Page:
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Yahoo expands financial services

Slowly but surely, the company is building up its financial services to look more like an online bank. Funny thing is, some banks have Web sites that are starting to look a lot like portals.

Slowly but surely, Yahoo is building up its financial services to look more like an online bank. Funny thing is, some banks have Web sites that are starting to look a lot like portals.

Yahoo has unveiled a new service allowing customers to transfer money between their financial accounts through Automated Clearing House network, a money transfer system used by 23,000 banks, brokerages and credit unions.

With one click, for example, a person can go to Yahoo online and transfer money from a savings account at Wells Fargo to an investment account at E*Trade.

"Consumers leave too much money in checking accounts that earn too little interest," said Dilip Venkatachari, president of CashEdge, the company that oversees the Yahoo transactions. "This gives them a way to maximize interest earned by moving money into the highest-interest account on a regular basis."

With more people using the Internet to spend, save and invest their money, competition is fierce to become a one-stop banking site. Deregulation has allowed brokerage houses entry into the online financial market, and brokers such as Charles Schwab to E*Trade offer everything from mortgage lending and bill payment to ATM access.

The banks are staking out online territory as well, pushing beyond purely financial services to compete. The online banking industry, valued at $1.5 trillion last year, is expected to be worth $2.1 trillion this year and to grow to $5.4 trillion in 2005.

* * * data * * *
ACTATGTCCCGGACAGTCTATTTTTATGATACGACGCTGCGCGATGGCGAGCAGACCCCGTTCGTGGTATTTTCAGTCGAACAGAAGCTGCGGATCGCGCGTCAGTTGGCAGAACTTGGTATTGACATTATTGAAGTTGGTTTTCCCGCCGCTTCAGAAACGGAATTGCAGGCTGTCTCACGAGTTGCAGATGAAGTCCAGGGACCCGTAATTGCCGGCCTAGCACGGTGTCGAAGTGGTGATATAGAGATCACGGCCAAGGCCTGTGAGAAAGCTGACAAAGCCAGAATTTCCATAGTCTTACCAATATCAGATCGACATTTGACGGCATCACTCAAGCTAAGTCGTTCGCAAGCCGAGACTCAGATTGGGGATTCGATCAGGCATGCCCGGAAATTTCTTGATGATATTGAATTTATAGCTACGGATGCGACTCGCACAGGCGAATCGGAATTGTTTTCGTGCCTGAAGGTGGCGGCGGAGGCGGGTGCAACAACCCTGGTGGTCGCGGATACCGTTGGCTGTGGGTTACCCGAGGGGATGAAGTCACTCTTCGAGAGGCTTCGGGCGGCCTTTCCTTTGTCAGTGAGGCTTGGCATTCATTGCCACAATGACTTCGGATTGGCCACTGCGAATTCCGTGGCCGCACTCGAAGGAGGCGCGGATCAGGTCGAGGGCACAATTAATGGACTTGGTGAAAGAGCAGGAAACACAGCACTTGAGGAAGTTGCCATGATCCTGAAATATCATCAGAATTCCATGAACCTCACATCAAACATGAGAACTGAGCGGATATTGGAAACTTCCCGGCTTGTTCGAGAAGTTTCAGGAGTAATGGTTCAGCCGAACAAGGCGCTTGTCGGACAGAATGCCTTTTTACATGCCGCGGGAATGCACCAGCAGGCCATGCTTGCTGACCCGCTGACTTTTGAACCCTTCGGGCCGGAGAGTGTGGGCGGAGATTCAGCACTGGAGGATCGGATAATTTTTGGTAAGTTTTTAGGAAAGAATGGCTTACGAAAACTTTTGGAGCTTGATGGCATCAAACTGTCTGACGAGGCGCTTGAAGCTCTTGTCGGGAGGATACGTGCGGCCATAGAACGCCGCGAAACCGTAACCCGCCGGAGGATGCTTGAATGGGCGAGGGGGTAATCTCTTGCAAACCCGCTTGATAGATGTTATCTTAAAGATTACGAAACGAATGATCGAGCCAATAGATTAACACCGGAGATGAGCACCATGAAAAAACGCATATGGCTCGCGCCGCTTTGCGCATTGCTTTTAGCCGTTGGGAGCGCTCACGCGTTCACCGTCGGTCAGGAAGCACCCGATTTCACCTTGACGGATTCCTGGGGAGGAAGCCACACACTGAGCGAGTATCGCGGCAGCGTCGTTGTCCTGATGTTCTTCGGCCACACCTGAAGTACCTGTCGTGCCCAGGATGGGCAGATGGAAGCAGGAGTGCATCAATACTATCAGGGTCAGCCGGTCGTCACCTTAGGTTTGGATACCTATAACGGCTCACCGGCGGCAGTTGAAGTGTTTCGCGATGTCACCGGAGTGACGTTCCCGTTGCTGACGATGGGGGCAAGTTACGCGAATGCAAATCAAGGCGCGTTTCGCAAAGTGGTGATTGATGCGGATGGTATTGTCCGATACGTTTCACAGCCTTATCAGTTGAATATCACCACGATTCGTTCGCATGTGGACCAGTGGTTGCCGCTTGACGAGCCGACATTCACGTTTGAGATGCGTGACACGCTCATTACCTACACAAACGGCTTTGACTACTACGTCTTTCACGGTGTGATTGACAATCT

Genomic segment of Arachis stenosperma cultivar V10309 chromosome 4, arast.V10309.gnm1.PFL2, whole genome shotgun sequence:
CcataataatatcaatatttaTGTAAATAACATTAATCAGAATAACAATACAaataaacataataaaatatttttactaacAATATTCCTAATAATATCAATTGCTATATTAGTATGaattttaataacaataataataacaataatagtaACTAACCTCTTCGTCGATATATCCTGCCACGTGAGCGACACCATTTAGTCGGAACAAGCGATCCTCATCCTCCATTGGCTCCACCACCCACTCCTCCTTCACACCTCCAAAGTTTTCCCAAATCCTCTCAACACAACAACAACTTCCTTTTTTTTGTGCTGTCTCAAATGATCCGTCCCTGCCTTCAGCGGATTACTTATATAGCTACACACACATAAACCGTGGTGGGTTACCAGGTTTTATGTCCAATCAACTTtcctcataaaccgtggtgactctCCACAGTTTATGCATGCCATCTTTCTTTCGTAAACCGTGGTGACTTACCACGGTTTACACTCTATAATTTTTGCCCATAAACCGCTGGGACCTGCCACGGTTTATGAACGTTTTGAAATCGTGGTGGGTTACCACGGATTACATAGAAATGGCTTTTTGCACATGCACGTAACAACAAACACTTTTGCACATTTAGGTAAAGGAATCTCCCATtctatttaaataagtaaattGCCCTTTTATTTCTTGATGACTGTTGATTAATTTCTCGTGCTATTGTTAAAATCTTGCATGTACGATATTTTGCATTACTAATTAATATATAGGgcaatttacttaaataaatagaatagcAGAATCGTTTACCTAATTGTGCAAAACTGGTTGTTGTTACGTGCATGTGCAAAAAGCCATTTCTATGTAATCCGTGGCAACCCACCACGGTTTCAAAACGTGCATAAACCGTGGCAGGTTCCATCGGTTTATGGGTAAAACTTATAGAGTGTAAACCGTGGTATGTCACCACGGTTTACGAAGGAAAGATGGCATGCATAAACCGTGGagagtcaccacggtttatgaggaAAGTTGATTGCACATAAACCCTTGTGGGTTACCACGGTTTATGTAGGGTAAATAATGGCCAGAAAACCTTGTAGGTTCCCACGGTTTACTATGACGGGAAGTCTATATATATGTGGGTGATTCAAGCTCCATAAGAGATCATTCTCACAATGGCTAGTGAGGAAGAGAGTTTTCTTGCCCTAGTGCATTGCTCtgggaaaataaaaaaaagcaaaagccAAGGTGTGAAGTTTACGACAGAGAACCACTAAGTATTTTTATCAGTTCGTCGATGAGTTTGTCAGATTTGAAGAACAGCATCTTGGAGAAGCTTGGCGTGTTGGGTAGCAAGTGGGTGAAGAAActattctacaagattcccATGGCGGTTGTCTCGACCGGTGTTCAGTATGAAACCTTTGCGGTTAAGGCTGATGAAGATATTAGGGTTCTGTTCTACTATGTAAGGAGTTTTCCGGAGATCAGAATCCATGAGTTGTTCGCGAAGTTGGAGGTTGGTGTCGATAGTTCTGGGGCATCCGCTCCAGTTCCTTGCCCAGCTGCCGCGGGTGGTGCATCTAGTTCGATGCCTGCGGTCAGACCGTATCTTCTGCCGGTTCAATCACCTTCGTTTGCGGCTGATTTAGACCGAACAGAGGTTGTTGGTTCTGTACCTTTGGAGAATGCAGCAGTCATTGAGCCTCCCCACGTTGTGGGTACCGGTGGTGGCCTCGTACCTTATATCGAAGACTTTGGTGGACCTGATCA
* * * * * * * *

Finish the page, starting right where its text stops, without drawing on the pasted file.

Both Wells Fargo and Citibank have recently launched Web pages and services that closely resemble those made popular by portals.

In December, Wells Fargo launched MyWellsFargo, a takeoff of Yahoo's customizing service that allows customers to pick and choose the information delivered to them.

MyWellsFargo customers have access to news, weather, maps and even horoscopes, according to Roxy Jones, vice president of interface design at Wells Fargo.

Jones readily acknowledges the changes were a way to combat the portals.

"We want to be a financial portal," Jones said. "The horoscope and other additions are just a little value added to our site...We are still positioning ourselves as a financial destination site."

On the same page, customers can do their banking, pay bills, and track investments, Jones said.

Citibank also has a MyCiti Web page that includes world news along with financial information on debt consolidation and tools to calculate interest rates.

Yahoo Finance, ranked in November as the top online financial site by Jupiter Media Metrix, has community feedback and message boards in addition to its market news and money-management tools.

Banks have a long way to go before they can compete on the portals turf, said Jupiter Media Metrix senior analyst James Van Dyke. But likewise, the portals must combine their time-saving offerings with the ability to make transactions.

"From the beginning of online financial services, what we've seen is a lot of disconnected product offerings that don't help people complete transactions," Van Dyke said. "We are just starting to see the beginning of those services emerge with those capabilities...but we need more in order to attract hordes of customers."

One hurdle that Yahoo and other non-banking companies must overcome is how to make money from services such as the transferring of cash. Yahoo offers the service for free.

Merrill Lynch Internet analyst Henry Blodget said Yahoo is wrestling with how to squeeze more profits from its entire list of offerings, including financial services.

"Some of those are commodity services that will be difficult to charge for," Blodget told CNET Radio.

"But we do think given the power of the platform, Yahoo can do a lot of neat things that people wouldn't mind paying a dollar or two for."